Handle Image Asset Bundling using Vite in React

Amarachi Iheanacho

Vite is a frontend toolkit providing robust features to build scalable web applications.

This article will discuss what Vite is, why it is becoming an essential tool in the front-end universe, and how to utilize it to handle image bundling via building an image gallery.

The completed project is on Codesandbox. Check out the Codesandbox to get started quickly.

GitHub URL



To get the most out of this article, we require the following:

  • A basic understanding of CSS, JavaScript and React.js
  • Node and its package manager, npm. Run the command node -v && npm -v to verify we have them installed, or install them from here. Alternatively, we can use another package manager, Yarn.

What is Vite

Vite is a build tool that aims to provide a faster and leaner development experience for modern web projects.

It is an excellent frontend tooling that provides developers with NPM Dependency Resolving, Pre-Bundling, and Hot Module Replacement. It is advantageous in local development as it handles refreshing file changes swiftly.

Vite leverages the availability of native ES modules in the browser and the rise of JavaScript tools written in compile-to-native languages to solve the slow feedback loop that arises in developing larger applications.

Setting up our Vite app

To create a vite app, we go to our terminal and run the command below.

NOTE: If you are on windows and using Git Bash, you might have issues with the arrows, so you should use the Powershell terminal instead.

1npm create vite@latest
3 #or
5 yarn create vite
7 #or
9 pnpm create vite

Running this command will trigger a set of question prompts. Answer these questions as follow.

1Project name: <name of our project>
1Select a framework: React.js
1Select a variant: react

Next, we run these commands.

1cd <name of our project>
2 npm install
3 npm run dev

The browser will change to the directory containing our project with this command. To see our app, go to http://localhost:3000/.

Building our Image Gallery

Vite handles images as assets automatically, so we do not need to specify configurations for the images. Learn more on static asset handling here.

To get started on building our image gallery, we create a new folder src/images, that will contain all nine images in our gallery.

To download the images we will use in our gallery from here.

After adding the images, we import them in our App.jsx file.

1import React from 'react'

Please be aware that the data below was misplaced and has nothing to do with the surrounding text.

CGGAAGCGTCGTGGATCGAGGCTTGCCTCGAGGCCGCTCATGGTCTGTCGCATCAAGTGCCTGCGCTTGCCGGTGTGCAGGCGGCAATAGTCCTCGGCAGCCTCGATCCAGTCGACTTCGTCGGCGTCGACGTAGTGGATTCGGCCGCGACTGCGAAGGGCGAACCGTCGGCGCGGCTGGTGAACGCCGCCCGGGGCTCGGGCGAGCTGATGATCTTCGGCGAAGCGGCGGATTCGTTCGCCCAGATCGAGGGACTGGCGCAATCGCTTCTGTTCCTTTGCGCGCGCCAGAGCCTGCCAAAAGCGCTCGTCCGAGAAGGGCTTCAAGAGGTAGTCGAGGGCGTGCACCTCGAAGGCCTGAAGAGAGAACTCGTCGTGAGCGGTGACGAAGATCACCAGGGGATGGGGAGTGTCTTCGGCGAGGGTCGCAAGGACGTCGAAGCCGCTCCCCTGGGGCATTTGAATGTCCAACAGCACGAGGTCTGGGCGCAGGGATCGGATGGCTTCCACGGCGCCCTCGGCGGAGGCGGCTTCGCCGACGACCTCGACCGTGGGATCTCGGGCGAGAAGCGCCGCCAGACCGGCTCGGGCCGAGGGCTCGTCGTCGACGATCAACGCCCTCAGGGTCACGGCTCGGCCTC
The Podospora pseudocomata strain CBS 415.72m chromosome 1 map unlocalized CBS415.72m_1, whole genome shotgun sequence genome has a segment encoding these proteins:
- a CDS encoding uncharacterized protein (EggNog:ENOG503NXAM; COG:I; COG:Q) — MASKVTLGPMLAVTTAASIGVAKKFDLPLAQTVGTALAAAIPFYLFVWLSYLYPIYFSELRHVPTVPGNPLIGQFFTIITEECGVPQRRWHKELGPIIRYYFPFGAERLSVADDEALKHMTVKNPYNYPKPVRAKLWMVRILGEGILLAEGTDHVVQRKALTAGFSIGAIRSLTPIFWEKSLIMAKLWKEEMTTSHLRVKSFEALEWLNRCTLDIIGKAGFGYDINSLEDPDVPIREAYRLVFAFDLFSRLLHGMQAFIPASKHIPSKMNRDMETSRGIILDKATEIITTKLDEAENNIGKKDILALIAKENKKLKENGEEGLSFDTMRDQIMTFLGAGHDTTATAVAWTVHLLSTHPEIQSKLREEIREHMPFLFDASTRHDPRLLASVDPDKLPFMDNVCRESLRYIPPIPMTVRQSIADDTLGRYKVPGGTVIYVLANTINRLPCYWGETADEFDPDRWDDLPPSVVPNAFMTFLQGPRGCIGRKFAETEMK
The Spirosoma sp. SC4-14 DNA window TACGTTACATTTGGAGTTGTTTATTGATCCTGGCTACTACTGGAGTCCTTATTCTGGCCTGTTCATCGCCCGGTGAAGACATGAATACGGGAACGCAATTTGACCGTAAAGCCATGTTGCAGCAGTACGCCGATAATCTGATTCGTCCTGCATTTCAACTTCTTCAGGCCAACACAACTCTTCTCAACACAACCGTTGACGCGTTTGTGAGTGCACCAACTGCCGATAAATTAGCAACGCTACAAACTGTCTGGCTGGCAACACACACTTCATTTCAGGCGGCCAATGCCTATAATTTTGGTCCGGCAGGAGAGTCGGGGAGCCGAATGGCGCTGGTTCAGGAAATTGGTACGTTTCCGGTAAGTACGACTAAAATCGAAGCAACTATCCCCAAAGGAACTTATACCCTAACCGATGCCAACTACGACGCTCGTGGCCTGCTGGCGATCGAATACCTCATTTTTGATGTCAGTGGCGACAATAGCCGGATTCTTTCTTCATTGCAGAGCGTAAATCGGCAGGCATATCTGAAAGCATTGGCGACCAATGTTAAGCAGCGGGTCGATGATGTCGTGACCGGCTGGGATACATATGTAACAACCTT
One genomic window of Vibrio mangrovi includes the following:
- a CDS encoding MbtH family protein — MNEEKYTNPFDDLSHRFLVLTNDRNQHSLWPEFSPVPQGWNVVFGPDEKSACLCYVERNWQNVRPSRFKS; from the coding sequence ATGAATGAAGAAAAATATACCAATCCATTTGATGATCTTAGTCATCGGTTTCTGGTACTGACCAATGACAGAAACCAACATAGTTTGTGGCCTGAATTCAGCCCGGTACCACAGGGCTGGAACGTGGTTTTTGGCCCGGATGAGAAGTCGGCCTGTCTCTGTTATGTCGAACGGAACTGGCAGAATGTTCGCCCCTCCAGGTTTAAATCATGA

2 import Img1 from './images/photo-1.jpg'
3 import Img2 from './images/photo-2.jpg'
4 import Img3 from './images/photo-3.jpg'
5 import Img4 from './images/photo-4.jpg'
6 import Img5 from './images/photo-5.jpg'
7 import Img6 from './images/photo-6.jpg'
8 import Img7 from './images/photo-7.jpg'
9 import Img8 from './images/photo-8.jpg'
10 import Img9 from './images/photo-9.jpg'
11 import './App.css'

Next, we create an array of these images in our App component body.

1const images = [Img1, Img2, Img3, Img4, Img5, Img6, Img7, Img8, Img9]

We use the JavaScript map() function to loop over the images array and render a native html img tag for each. The source of the image is attributed to the current array value in the loop.

2 images.map((image) =>
3 <div className='image'>
4 <img src={image} alt="" />
5 </div>
6 )
7 }

Our App.jsx file should look like this.

1import { useState } from 'react'
2 import Img1 from './images/photo-1.jpg'
3 import Img2 from './images/photo-2.jpg'
4 import Img3 from './images/photo-3.jpg'
5 import Img4 from './images/photo-4.jpg'
6 import Img5 from './images/photo-5.jpg'
7 import Img6 from './images/photo-6.jpg'
8 import Img7 from './images/photo-7.jpg'
9 import Img8 from './images/photo-8.jpg'
10 import Img9 from './images/photo-9.jpg'
11 import './App.css'
13 function App() {
14 const images = [Img1, Img2, Img3, Img4, Img5, Img6, Img7, Img8, Img9]
15 return (
16 <div className="App">
17 <div className="image-container">
18 {
19 images.map((image) =>
20 <div className='image'>
21 <img src={image} alt="" />
22 </div>
23 )
24 }
25 </div>
26 </div>
27 )
28 }
30 export default App

We need to add the image gallery styles in our App.css file to top our gallery.

1.App {
2 width: 100%;
3 height: 100%;
4 display: flex;
5 justify-content: center;
6 align-items: center;
7 }
8 h2{
9 text-align: center;
10 }
11 .image-container{
12 width: 80%;
13 margin-left: 10%;
14 display: grid;
15 grid-template-columns: repeat(4, 1fr);
16 gap: 5px;
17 }
18 .image-container div:first-child {
19 grid-column-start: 1;
20 grid-column-end: 3;
21 }
22 .image-container div:last-child {
23 grid-row-start: 2;
24 grid-row-end: 5;
25 }
26 .image{
27 width: 100%;
28 height: 300px;
29 }
30 .image img {
31 width: 100%;
32 height: 100%;
33 }

In the code block above, we do the following:

  • Center our gallery using CSS native justify-content: center and align-items.
  • Define how many columns our gallery should have using grid-template-columns: repeat(4, 1fr).
  • We target the first and last div in the image-container and specify how many columns or rows each should take up using CSS selectors.

With that, we have successfully created our image gallery.


This article discussed what Vite is, the advantages of building our applications with Vite and, more importantly, how to integrate Vite in our project to handle image assets bundling. Using this knowledge, we created an image gallery.


Amarachi Iheanacho

Frontend Engineer and Technical Writer